The celebration honors the local community, highlighting the generations of farmers in the Burren who’ve made the beautiful Clare landscape what it is today. There will be reenactments of ancient pastoral and Samhain traditions, songs, stories and food – and a chance to experience the rocky Burren landscape from the farmer’s perspective.
The “winterage” tradition began hundreds of years ago – farmers mark the end of summer by herding their cattle up onto winter pastures in the rough, limestone uplands. The Burren is one of the only places in the world where it’s still in practice.
The continuation of these age-old grazing systems creates a better environment for locals and visitors to enjoy. They support a burgeoning eco-tourism industry and contribute greatly to the Burren’s emerging identity as Ireland’s learning landscape.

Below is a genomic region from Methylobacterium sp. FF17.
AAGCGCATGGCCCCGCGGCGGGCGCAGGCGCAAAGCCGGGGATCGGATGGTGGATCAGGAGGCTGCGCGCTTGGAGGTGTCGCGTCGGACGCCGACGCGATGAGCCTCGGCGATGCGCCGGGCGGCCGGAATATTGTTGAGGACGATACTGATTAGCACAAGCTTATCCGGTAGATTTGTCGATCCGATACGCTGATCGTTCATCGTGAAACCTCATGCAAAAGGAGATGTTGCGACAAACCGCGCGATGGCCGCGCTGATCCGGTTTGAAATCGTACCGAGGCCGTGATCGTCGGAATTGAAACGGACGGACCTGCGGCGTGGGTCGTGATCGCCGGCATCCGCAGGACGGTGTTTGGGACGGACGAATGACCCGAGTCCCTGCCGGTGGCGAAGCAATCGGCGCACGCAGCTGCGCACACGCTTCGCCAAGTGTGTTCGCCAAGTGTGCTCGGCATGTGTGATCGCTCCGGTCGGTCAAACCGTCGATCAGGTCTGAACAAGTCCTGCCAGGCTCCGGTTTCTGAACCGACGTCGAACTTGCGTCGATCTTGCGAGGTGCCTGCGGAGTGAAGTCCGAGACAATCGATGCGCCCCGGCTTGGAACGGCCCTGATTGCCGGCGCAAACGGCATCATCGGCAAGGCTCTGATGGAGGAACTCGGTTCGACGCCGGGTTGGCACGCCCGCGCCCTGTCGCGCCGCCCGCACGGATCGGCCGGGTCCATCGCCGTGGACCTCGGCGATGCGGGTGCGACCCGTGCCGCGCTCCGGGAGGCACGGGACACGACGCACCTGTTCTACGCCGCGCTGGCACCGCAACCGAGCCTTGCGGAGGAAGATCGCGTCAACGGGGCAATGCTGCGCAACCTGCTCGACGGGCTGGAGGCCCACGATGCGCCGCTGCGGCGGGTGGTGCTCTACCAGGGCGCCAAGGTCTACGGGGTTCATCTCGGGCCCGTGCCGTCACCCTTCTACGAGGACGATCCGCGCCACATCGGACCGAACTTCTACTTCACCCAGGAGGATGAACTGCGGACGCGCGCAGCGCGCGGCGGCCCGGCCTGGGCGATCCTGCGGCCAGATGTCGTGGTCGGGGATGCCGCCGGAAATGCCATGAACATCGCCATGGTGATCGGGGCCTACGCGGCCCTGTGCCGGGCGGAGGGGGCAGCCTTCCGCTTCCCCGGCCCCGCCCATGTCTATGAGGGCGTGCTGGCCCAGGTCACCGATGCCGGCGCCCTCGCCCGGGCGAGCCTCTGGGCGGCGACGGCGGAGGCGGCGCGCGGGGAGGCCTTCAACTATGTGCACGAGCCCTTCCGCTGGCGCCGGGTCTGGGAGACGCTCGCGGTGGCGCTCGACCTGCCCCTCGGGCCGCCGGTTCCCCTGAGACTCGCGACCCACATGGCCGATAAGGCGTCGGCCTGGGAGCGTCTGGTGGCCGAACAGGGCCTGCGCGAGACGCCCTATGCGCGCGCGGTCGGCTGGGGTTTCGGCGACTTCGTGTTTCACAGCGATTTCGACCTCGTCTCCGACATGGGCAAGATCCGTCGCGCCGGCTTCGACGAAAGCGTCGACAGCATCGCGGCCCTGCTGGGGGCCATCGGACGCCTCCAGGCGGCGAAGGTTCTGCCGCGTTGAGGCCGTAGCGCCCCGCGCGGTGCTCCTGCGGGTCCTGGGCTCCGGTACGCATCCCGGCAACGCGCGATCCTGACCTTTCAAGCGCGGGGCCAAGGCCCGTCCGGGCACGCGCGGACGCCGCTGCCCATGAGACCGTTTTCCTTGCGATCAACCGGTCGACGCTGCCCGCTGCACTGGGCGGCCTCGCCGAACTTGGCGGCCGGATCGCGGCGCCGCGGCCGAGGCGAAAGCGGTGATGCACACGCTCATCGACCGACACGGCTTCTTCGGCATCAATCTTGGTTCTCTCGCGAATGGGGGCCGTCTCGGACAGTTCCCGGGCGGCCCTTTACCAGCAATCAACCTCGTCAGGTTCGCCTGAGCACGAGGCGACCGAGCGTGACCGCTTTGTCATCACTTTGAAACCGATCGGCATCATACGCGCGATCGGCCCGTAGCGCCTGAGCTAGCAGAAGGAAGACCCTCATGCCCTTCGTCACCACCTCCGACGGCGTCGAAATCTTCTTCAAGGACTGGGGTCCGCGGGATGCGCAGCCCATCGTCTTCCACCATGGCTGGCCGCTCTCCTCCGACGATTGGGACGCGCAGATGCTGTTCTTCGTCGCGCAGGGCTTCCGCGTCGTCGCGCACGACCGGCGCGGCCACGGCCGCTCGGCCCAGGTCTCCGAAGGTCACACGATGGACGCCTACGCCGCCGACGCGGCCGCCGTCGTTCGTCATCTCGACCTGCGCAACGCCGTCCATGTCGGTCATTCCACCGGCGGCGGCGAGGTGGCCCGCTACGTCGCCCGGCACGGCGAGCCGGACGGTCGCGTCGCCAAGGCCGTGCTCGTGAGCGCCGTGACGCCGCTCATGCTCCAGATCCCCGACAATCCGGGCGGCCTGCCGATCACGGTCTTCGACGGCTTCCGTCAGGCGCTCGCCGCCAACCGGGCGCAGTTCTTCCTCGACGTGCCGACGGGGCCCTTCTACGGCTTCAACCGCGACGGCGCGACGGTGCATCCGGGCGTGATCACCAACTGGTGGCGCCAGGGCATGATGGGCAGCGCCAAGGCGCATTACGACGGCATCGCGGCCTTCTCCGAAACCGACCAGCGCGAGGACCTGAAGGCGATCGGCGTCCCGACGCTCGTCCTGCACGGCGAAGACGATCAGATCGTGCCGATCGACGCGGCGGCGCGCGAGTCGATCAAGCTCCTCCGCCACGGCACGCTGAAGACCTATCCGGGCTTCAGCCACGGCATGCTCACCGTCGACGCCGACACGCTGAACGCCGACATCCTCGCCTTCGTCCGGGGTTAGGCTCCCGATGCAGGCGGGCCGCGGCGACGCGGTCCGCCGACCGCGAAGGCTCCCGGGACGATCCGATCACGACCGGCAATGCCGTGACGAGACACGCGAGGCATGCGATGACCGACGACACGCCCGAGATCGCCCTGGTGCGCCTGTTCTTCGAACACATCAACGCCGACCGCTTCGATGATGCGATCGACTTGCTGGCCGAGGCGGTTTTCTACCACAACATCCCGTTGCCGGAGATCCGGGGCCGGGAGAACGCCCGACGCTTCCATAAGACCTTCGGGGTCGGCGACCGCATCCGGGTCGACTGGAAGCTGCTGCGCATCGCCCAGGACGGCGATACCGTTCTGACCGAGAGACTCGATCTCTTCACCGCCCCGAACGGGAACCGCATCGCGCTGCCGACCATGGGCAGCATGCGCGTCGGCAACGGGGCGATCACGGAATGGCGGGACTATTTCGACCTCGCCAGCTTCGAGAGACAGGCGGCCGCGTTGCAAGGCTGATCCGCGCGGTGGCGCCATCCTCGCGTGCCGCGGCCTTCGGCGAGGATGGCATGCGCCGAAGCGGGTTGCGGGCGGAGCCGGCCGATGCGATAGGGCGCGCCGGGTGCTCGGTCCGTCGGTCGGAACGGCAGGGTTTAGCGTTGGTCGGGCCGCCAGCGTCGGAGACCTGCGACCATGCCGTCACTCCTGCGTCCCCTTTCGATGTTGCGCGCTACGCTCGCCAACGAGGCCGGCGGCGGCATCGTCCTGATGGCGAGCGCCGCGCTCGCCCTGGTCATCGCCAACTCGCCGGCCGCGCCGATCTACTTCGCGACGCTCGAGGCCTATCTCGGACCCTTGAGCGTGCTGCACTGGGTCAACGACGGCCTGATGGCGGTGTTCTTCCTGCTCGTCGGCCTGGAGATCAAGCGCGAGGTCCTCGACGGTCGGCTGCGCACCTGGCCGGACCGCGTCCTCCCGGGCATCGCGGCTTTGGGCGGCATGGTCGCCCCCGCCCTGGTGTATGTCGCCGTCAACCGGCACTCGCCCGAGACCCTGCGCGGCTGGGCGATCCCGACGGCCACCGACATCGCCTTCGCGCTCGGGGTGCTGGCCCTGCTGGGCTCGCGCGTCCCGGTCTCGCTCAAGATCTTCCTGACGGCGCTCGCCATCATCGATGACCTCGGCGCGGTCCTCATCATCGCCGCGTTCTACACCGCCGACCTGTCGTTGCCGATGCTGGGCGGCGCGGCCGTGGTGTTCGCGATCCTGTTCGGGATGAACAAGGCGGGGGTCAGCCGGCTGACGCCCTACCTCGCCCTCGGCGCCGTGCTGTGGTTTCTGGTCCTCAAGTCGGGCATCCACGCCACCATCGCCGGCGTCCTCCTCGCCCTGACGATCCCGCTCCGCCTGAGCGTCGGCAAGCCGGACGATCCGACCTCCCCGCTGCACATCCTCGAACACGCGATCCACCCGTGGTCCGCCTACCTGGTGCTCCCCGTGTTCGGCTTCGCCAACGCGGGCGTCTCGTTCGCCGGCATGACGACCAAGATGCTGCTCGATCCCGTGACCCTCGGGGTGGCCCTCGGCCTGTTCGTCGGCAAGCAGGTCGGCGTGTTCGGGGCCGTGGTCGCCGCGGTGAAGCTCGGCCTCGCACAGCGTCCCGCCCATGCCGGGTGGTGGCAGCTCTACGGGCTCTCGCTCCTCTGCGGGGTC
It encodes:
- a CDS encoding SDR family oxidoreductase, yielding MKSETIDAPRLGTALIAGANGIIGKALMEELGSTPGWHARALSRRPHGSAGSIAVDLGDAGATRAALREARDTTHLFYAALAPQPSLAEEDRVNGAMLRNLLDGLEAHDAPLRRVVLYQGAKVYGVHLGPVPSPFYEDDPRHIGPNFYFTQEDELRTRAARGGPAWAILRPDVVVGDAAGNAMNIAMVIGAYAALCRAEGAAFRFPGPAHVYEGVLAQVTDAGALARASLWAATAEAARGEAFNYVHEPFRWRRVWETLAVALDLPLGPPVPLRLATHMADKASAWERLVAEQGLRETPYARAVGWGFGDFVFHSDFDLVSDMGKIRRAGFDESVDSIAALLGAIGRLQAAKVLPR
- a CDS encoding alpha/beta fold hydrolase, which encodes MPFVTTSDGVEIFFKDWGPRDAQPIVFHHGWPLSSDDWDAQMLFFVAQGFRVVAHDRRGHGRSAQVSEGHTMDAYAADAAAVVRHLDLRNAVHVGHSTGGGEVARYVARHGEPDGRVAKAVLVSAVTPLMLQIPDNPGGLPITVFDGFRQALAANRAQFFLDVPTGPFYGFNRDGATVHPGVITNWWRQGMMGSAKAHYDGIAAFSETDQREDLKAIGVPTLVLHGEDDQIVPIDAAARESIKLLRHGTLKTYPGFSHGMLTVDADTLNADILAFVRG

Local charity community The Burrenbeo Trust is coordinating the culturally rich festival along with local businesses and the community.
Roughly one thousand farm families live and work in the Burren region, which is enclosed within a circle made by the villages of Ballyvaughan, Kinvarna, Tubber, Corofin, Kilfenora and Lisdoonvarna.
By maintaining ther ancestors' pastoral tradition of “out-wintering” cattle the farmers continue to produce healthy, free-range livestock, which is in great demand across Ireland and beyond. The traditions have also been scientifically proven as critical to the survival of the Burren’s famous flowers.
Events will take place in various locations across the Burren to celebrate not just the unique farming traditions, but also to highlight and support the broader significance of pastoral farming in shaping much of the Irish landscape.
Visit the Burren Winterage website for more details.